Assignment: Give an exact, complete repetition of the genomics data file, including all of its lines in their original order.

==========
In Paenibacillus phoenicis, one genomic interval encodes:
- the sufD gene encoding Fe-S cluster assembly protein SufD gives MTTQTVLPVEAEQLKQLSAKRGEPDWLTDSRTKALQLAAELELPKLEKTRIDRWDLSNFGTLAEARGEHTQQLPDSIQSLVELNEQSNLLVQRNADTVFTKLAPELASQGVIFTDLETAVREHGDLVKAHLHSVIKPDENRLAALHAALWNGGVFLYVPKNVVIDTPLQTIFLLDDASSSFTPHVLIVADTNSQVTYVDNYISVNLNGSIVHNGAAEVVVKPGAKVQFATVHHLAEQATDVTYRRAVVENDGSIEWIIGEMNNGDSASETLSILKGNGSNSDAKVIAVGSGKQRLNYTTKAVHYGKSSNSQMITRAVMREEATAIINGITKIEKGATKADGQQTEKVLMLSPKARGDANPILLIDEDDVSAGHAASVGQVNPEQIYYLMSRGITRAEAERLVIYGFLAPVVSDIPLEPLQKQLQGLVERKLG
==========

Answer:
In Paenibacillus phoenicis, one genomic interval encodes:
- the sufD gene encoding Fe-S cluster assembly protein SufD gives MTTQTVLPVEAEQLKQLSAKRGEPDWLTDSRTKALQLAAELELPKLEKTRIDRWDLSNFGTLAEARGEHTQQLPDSIQSLVELNEQSNLLVQRNADTVFTKLAPELASQGVIFTDLETAVREHGDLVKAHLHSVIKPDENRLAALHAALWNGGVFLYVPKNVVIDTPLQTIFLLDDASSSFTPHVLIVADTNSQVTYVDNYISVNLNGSIVHNGAAEVVVKPGAKVQFATVHHLAEQATDVTYRRAVVENDGSIEWIIGEMNNGDSASETLSILKGNGSNSDAKVIAVGSGKQRLNYTTKAVHYGKSSNSQMITRAVMREEATAIINGITKIEKGATKADGQQTEKVLMLSPKARGDANPILLIDEDDVSAGHAASVGQVNPEQIYYLMSRGITRAEAERLVIYGFLAPVVSDIPLEPLQKQLQGLVERKLG